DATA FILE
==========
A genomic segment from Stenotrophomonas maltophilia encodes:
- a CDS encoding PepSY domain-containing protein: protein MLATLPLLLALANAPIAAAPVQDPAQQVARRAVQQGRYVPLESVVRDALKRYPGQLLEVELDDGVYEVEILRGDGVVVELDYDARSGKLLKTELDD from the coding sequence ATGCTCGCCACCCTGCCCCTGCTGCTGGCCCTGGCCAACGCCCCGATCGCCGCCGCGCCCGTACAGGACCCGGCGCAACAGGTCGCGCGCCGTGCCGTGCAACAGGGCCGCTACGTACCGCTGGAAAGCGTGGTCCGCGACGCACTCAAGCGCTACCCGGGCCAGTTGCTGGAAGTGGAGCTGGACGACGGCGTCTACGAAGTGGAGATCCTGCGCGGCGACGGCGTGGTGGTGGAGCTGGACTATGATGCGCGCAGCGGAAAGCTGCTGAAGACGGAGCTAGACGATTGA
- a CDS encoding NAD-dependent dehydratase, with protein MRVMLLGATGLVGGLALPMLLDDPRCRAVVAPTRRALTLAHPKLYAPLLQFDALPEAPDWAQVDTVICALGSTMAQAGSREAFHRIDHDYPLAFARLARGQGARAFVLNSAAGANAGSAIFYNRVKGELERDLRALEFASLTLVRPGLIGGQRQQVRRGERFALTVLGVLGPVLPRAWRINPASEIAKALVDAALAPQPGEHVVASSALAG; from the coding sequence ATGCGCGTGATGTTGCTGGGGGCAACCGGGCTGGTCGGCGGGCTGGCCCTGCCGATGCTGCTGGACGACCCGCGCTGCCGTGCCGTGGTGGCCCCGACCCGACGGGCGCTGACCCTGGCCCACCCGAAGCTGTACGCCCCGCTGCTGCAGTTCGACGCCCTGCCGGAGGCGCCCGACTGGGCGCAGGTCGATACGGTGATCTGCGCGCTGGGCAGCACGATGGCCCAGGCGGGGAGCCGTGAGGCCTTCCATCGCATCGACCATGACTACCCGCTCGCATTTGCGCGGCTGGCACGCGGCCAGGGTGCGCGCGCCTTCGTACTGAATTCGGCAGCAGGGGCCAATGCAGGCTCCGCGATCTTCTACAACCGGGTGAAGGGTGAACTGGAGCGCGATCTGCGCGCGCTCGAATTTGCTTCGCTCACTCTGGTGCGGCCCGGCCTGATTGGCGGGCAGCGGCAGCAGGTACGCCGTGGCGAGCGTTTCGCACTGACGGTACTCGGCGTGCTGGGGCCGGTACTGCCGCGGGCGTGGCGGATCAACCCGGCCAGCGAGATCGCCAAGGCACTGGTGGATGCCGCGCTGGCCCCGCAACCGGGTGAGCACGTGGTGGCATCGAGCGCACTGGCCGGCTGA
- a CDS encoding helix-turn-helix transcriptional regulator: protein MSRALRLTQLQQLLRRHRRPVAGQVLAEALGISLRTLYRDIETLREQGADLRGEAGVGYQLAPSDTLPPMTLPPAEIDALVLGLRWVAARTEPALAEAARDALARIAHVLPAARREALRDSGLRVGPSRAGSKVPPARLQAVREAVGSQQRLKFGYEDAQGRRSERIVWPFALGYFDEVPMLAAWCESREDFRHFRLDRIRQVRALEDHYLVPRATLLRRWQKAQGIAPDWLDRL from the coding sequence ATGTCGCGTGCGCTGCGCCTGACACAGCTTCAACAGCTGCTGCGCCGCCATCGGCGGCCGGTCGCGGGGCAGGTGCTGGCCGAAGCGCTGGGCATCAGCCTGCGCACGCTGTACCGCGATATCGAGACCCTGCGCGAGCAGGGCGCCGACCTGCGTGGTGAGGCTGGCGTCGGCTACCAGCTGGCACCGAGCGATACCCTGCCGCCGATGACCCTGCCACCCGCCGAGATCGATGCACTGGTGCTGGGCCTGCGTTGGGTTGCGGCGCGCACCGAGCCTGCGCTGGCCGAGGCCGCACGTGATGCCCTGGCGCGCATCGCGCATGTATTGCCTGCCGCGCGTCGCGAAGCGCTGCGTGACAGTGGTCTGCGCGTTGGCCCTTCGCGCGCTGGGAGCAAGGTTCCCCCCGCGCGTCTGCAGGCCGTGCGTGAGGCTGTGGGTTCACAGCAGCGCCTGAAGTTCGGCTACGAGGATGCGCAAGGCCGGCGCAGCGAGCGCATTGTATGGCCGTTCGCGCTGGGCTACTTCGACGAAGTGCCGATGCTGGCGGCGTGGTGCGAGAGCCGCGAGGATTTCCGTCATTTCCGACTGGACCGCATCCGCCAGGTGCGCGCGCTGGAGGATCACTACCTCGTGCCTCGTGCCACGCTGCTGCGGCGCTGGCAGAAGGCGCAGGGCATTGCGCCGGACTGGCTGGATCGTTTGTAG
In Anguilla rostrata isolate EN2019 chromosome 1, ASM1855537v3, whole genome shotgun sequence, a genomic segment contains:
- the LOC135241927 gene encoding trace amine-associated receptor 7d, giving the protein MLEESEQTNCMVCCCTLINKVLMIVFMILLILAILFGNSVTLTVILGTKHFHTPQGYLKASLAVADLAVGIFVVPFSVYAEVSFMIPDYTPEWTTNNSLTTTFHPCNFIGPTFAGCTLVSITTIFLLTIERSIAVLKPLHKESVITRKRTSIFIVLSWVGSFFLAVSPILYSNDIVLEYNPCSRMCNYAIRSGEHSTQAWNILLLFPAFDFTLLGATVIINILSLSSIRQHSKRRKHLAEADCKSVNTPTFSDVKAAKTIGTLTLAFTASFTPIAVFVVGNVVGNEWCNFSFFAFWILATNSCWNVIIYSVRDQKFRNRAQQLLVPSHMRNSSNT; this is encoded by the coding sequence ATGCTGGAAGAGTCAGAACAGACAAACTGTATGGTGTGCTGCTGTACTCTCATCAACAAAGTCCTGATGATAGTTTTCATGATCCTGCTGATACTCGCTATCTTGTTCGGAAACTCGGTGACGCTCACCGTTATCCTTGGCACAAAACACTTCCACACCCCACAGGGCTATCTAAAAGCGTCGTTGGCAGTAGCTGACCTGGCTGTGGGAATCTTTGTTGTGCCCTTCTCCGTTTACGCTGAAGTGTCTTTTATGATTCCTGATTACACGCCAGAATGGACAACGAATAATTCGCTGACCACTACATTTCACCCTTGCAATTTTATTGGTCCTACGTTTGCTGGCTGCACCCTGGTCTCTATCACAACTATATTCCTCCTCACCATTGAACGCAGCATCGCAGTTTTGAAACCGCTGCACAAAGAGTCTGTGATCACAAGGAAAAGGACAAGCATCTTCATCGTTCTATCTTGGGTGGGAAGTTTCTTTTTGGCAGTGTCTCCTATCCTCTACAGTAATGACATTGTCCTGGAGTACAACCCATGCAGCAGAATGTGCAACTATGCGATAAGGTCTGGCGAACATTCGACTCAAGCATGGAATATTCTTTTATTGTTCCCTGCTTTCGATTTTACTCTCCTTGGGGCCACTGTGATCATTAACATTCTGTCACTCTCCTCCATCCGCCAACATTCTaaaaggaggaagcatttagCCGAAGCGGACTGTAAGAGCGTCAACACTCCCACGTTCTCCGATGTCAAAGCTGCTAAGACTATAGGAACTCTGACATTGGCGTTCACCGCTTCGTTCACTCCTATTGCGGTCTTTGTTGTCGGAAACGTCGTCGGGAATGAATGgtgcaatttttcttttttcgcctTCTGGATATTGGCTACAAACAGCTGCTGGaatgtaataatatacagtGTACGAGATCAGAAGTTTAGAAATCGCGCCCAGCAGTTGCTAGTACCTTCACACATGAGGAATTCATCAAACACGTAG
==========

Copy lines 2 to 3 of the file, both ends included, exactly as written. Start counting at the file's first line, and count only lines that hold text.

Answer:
- a CDS encoding PepSY domain-containing protein: protein MLATLPLLLALANAPIAAAPVQDPAQQVARRAVQQGRYVPLESVVRDALKRYPGQLLEVELDDGVYEVEILRGDGVVVELDYDARSGKLLKTELDD from the coding sequence ATGCTCGCCACCCTGCCCCTGCTGCTGGCCCTGGCCAACGCCCCGATCGCCGCCGCGCCCGTACAGGACCCGGCGCAACAGGTCGCGCGCCGTGCCGTGCAACAGGGCCGCTACGTACCGCTGGAAAGCGTGGTCCGCGACGCACTCAAGCGCTACCCGGGCCAGTTGCTGGAAGTGGAGCTGGACGACGGCGTCTACGAAGTGGAGATCCTGCGCGGCGACGGCGTGGTGGTGGAGCTGGACTATGATGCGCGCAGCGGAAAGCTGCTGAAGACGGAGCTAGACGATTGA
- a CDS encoding NAD-dependent dehydratase, with protein MRVMLLGATGLVGGLALPMLLDDPRCRAVVAPTRRALTLAHPKLYAPLLQFDALPEAPDWAQVDTVICALGSTMAQAGSREAFHRIDHDYPLAFARLARGQGARAFVLNSAAGANAGSAIFYNRVKGELERDLRALEFASLTLVRPGLIGGQRQQVRRGERFALTVLGVLGPVLPRAWRINPASEIAKALVDAALAPQPGEHVVASSALAG; from the coding sequence ATGCGCGTGATGTTGCTGGGGGCAACCGGGCTGGTCGGCGGGCTGGCCCTGCCGATGCTGCTGGACGACCCGCGCTGCCGTGCCGTGGTGGCCCCGACCCGACGGGCGCTGACCCTGGCCCACCCGAAGCTGTACGCCCCGCTGCTGCAGTTCGACGCCCTGCCGGAGGCGCCCGACTGGGCGCAGGTCGATACGGTGATCTGCGCGCTGGGCAGCACGATGGCCCAGGCGGGGAGCCGTGAGGCCTTCCATCGCATCGACCATGACTACCCGCTCGCATTTGCGCGGCTGGCACGCGGCCAGGGTGCGCGCGCCTTCGTACTGAATTCGGCAGCAGGGGCCAATGCAGGCTCCGCGATCTTCTACAACCGGGTGAAGGGTGAACTGGAGCGCGATCTGCGCGCGCTCGAATTTGCTTCGCTCACTCTGGTGCGGCCCGGCCTGATTGGCGGGCAGCGGCAGCAGGTACGCCGTGGCGAGCGTTTCGCACTGACGGTACTCGGCGTGCTGGGGCCGGTACTGCCGCGGGCGTGGCGGATCAACCCGGCCAGCGAGATCGCCAAGGCACTGGTGGATGCCGCGCTGGCCCCGCAACCGGGTGAGCACGTGGTGGCATCGAGCGCACTGGCCGGCTGA